How Leaders Can Invest in the Power of Differences
In a world in which we expect the neighborhood ice cream shop to offer up at least 31 flavors, why do we insist on “fixing” people so their point of view matches one flavor—ours?
Sometimes it’s maddening to be in a conversation with a fiercely-opinionated person whose thoughts are 180 degrees from mine. As we talk, I keep thinking about how narrow-minded the person is and how I could help them see the light if they’d only let me.
It took me a while to realize that I was appearing to them just as close-minded as they were coming across to me. With both of us stuck in our respective “I’m-going-to-fix-them” mindsets, we became tribal and lost sight of the bigger picture, our compassion, and maybe even our character.
That’s not a very strong leadership position to be in.
A matter of give and take
If we’re going to lead others, we must first lead ourselves, which means that we accept differences and the reality that we can’t “fix” someone or make them see things our way.
At best, we can help, guide, or inspire them. Perhaps, if we’re open to it, they might even help, guide, or inspire us.
The ideal leadership position is achieved when we display respect and empathy while embracing differences and encouraging those around us to open their minds and hearts without forcing agreement.
Leadership…is an act of love in the face of an uncertain world. ~Umair Haque, author
Cars, processes, and machines are things we can fix. Not so with people. People who want to change, change themselves. And, if they don’t want to change their point of view, that doesn’t make them wrong.
This was a wicked hard lesson for me to learn. One that involved lots of time, patience, introspection, some tears, support from others, and generous servings of chocolate to get a handle on.
5 questions to ask yourself
Answering five questions helped me make room for differences. Differences that are sometimes dramatic and stand in stark contrast to my preferences. Perhaps these questions might help you find your balance, too.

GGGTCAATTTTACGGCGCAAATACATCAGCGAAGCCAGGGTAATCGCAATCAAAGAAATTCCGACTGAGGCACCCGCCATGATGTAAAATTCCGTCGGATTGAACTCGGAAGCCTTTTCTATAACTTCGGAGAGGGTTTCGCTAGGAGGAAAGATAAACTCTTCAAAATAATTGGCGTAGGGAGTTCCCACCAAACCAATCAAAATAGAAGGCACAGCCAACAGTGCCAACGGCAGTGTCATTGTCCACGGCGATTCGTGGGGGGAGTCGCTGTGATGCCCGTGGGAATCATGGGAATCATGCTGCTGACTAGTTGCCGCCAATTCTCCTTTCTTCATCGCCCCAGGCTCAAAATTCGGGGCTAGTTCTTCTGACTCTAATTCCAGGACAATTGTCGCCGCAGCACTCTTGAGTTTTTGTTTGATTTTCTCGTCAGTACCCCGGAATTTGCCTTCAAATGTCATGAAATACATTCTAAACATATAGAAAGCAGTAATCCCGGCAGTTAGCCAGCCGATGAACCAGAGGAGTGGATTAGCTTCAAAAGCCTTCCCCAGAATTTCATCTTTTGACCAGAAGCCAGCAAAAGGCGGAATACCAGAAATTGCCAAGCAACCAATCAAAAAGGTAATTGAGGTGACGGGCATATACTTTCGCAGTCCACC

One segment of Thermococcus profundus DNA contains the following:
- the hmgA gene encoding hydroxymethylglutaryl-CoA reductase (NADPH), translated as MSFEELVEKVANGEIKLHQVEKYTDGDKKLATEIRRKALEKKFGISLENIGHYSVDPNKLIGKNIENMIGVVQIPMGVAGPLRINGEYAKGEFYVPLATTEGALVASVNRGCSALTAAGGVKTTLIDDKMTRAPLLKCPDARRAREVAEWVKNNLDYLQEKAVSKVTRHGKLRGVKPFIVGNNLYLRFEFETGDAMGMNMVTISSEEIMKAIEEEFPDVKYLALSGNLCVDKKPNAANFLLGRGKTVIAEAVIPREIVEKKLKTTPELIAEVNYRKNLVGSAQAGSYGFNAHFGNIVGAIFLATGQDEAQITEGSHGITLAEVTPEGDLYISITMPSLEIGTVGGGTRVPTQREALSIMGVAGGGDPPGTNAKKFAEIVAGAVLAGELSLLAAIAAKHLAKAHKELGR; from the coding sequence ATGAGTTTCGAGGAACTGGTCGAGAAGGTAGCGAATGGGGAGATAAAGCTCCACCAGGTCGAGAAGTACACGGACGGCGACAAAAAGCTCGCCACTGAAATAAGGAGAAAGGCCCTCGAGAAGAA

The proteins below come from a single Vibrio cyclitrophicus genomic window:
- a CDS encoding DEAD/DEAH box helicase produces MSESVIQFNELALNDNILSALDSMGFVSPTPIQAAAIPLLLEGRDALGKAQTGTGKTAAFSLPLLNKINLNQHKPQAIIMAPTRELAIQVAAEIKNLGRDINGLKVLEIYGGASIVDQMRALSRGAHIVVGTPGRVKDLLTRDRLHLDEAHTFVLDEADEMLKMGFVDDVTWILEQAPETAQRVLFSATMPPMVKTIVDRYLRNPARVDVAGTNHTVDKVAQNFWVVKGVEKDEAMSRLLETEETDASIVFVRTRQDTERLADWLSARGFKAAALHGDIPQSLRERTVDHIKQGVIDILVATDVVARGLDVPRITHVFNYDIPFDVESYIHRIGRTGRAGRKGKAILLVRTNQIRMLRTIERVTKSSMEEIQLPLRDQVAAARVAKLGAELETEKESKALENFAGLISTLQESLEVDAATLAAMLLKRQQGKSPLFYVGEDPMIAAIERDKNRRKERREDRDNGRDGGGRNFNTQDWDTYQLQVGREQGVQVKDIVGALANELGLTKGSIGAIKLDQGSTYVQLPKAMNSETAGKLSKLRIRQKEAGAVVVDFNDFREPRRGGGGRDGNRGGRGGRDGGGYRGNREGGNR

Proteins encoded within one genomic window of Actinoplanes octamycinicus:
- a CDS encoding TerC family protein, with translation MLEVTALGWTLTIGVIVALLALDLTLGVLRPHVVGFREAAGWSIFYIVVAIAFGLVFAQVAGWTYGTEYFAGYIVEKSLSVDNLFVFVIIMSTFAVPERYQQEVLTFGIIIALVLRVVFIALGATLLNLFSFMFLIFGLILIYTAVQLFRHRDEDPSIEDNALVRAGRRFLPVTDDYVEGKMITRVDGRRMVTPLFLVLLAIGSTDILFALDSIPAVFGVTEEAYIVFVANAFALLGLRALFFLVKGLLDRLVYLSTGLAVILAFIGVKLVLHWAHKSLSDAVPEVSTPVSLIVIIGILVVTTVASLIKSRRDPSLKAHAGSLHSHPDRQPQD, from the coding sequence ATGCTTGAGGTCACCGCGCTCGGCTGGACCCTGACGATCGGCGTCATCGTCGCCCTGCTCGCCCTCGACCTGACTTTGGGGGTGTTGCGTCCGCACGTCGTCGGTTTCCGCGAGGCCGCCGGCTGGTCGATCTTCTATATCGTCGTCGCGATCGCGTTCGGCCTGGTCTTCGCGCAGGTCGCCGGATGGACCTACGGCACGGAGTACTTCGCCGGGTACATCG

Is my need for control the problem?
Do I see those who aren’t thinking or doing things “my way” as a challenge to my authority? Have I considered that my way may not be the only way? Is there room to allow those around me to follow their way as long as they produce the results I’m responsible for delivering? Can I accept that what’s right for others may be different than what’s right for me, but that difference doesn’t make their way wrong?
Do I have an agenda?
What are my motives for wanting to be right or for converting people to my point of view? Am I in it for “me” or for “we?" Sometimes the motivation to “fix” others stems from a sincere desire to help them be their best. Other times the motive is less pure. Do I have an ego-centric need to be the hero who saves the day or be the person who has all the right answers? Can I reach the mindset that helping people grow their skills and abilities is an ongoing process aimed at what’s best for them, not a one-time event designed to get me in the spotlight?
We owe almost all our knowledge not to those who have agreed, but to those who have differed. ~Charles Caleb Colton, cleric and writer
Am I hiding something?
If I’m honest with myself, is my interest in fixing others an attempt to hide my own feelings of incompetence or insecurity? Are my motives for wanting to change others a way to deflect my inner concerns about my own qualifications?
Am I being curious or judgmental?
Am I guilty of letting my opinion masquerade as a fact? Opinions are personal points of view, judgments, and conclusions. February is the best month. Steve is a bad boss. Older women should have short hair. Facts are concrete realities that are verifiable by observation (the earth makes one rotation every 24 hours), consistent with the rules of a symbol system (2+2=4), or apply objective standards of value (stealing is against the law). Am I engaging in critical thinking and seeking out a spectrum of ideas, or always going with my gut? Do I practice only “tend and befriend” or “fight or flight?”
Am I ready to give positional unconditional regard?
Can I accept that having positive unconditional regard doesn’t require that I accept someone’s differing viewpoint, only that I acknowledge—without judgment—their right to believe, think, and differently than we do? Am I capable of seeing the act of giving positive unconditional regard as a kind of a golden rule about thinking, doing, and being that makes room for everyone?
Am I worthy?
Leaders—true leaders, those worthy of the word…lead us to truth, worth, nobility, wonder, imagination, joy, heartbreak, challenge, rebellion, and meaning. ~Umair Haque, author
Ready to invest in the power of differences?